TG: I’m from Louisiana so take me to the water, you know? We were right there in Chinatown and found out very quickly about the fish market and the base of the Brooklyn Bridge. We’d go picnic there, we’d go hang out there . . . It was a beautiful place to be, so yeah, all I needed was a broom.
JF: So you swept?
TG: You know when you’re kids? We all made houses by just piling up sticks. Or maybe that’s just me, maybe everybody didn’t but I sure did. To do these outlines as a kid I remember if I made a room and somebody went to step over this line of dust you were like, “No, no, no!”
The kids in the hood, they were attracted to me and they started bringing me food. They thought I was a bum or street person and so they started helping me cause all the other guys had hammers and they were making noise and there I was sweeping.
So when the event happened the kids were my performers . . . The kids helped me and they would not have come to see this—to experience this—if they hadn’t recognized me as someone like themselves, you know?
All of her later works in New York grew out of this series—artworks that were continually transformed by participants and visitors. Tina’s houses transcend traditional architecture—they weren’t constructed with walls and doors and windows, but rather they were defined and activated by the people who occupied them, the rituals and stuff of living together.
House is a performance. House is communal consensus in space that “this is a house.”
After the 112 Greene Street exhibition opened in 2011, Tina gifted me a pencil-on-paper drawing with a series of nine symbols arranged in three rows of three, which she made in 1979, one year after moving back to Louisiana from New York. She told me she wanted to create a universal language that everyone could understand. Some of the symbols are figurative, while others are slightly more abstract but still relatable—geometric lines and shapes, abstract assemblies that evoke limbs, water, or wind. The inclusivity of her work in the New York years—the constant bringing together of people as a means of universal communication—would later be expressed in this hieroglyphic system, which she would layer in both physical artworks and in performance.
Dazzling. It is a word that must be used to describe the large sequin flags Tina made in collaboration with a community of Haitian artists in the 1990s, when she set up a studio in Port-au-Prince. Visually dense yet shining bright, these works layer coded language with imagery of flora and fauna, Vodou and Christian religious iconography, playing cards, instruments, guns, the four elements, patterns, explosive colors, and more. The sequins and beads glisten, busy and swirling like the rush of great conversation, explosive laughter, stamping feet to drumbeats. Tina’s connection to Haiti began in Lafayette, Louisiana, where she was a founding codirector of the Festival International de Louisiane, in 1987. Artists were invited from Haiti to participate, and she began visiting Haiti herself. On one trip to the capital, she met a kindred spirit, Antoine Oleyant, and they began collaborating on “Under A Spell,” a project that eventually resulted in a substantial exhibition of the same name that opened at the CAC New Orleans in 1993 and traveled widely. Oleyant died suddenly in 1992. In the aftermath of this loss, Tina embraced his community and they embraced her. She lived and worked in Port-au-Prince for long stretches of time, collaborating on works with accomplished sequin artists such as George Valris and Edgar Jean-Louis, and even published a definitive book on the subject, Sequin Artists of Haiti (1994).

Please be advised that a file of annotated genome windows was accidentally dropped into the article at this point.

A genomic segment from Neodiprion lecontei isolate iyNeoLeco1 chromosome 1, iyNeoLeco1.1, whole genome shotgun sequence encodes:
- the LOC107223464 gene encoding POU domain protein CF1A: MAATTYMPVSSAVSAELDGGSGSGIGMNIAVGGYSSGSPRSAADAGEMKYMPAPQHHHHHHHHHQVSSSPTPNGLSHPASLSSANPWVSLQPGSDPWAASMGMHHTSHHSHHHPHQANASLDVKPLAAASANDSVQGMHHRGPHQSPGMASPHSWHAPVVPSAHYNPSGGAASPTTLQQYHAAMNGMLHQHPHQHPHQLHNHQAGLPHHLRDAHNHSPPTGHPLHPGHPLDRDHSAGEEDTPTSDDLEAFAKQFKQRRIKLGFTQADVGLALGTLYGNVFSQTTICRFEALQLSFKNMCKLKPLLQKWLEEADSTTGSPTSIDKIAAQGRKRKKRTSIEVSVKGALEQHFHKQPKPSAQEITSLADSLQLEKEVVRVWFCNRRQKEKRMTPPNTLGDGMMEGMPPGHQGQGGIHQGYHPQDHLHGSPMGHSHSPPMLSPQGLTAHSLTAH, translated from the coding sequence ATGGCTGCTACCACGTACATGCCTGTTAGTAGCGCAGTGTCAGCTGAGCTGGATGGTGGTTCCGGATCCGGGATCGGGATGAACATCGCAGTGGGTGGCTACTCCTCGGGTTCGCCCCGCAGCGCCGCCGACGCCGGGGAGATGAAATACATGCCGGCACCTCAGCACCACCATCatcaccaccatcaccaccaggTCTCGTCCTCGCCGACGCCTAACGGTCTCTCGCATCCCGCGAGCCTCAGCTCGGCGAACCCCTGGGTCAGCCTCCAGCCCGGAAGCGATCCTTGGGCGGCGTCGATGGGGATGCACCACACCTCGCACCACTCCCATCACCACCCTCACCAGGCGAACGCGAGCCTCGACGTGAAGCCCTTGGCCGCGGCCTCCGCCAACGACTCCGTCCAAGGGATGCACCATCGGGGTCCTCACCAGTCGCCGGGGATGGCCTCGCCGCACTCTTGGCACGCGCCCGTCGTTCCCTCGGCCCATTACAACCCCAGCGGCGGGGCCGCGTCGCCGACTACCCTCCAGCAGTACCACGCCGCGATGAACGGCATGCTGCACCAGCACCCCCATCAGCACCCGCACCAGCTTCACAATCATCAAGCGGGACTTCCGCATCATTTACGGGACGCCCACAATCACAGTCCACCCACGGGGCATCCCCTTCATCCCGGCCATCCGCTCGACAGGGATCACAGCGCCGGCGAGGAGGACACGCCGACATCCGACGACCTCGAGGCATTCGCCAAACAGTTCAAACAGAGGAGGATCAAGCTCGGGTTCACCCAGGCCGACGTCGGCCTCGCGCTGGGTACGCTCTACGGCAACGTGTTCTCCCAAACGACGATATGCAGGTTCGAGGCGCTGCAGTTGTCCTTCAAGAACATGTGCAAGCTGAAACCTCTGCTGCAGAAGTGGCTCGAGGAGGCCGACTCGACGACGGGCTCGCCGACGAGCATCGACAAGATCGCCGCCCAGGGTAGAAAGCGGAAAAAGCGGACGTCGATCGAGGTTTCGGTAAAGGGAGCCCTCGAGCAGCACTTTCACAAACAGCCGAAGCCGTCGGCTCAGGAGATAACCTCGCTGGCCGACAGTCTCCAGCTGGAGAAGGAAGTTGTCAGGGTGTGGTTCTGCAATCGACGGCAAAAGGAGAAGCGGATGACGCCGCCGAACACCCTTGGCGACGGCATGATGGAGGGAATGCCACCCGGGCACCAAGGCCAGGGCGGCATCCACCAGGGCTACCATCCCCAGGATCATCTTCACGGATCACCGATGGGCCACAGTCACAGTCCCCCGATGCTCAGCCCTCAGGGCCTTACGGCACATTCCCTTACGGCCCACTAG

When I was fifteen years old, my mother and I visited Tina in Port-au-Prince, a trip that completely blew my young mind. Tina moved seamlessly through the city, where we were welcomed warmly and introduced to a great many artists and thinkers, too. Jean-Louis, a Vodou houngan, took us on a tour of the city cemetery, showing us the brightly painted tombs, teaching us Haitian history, pointing out the places of white and black magic rituals. At the Hotel Oloffson, I remember vividly lying on a bed outside on the balcony, listening to the city noise bubble up beyond the garden wall. A Rara band would march past in the night, the music fading up, then down into the din of life surrounding us.
I will never be able to divorce the presence and energy of Tina from this experience of life as astonishment. She opened up the world to me. She stirred the pot to feed us, danced the rhythm to move us, built the house so we all could be together, and generated the language so we could all join in the great conversation.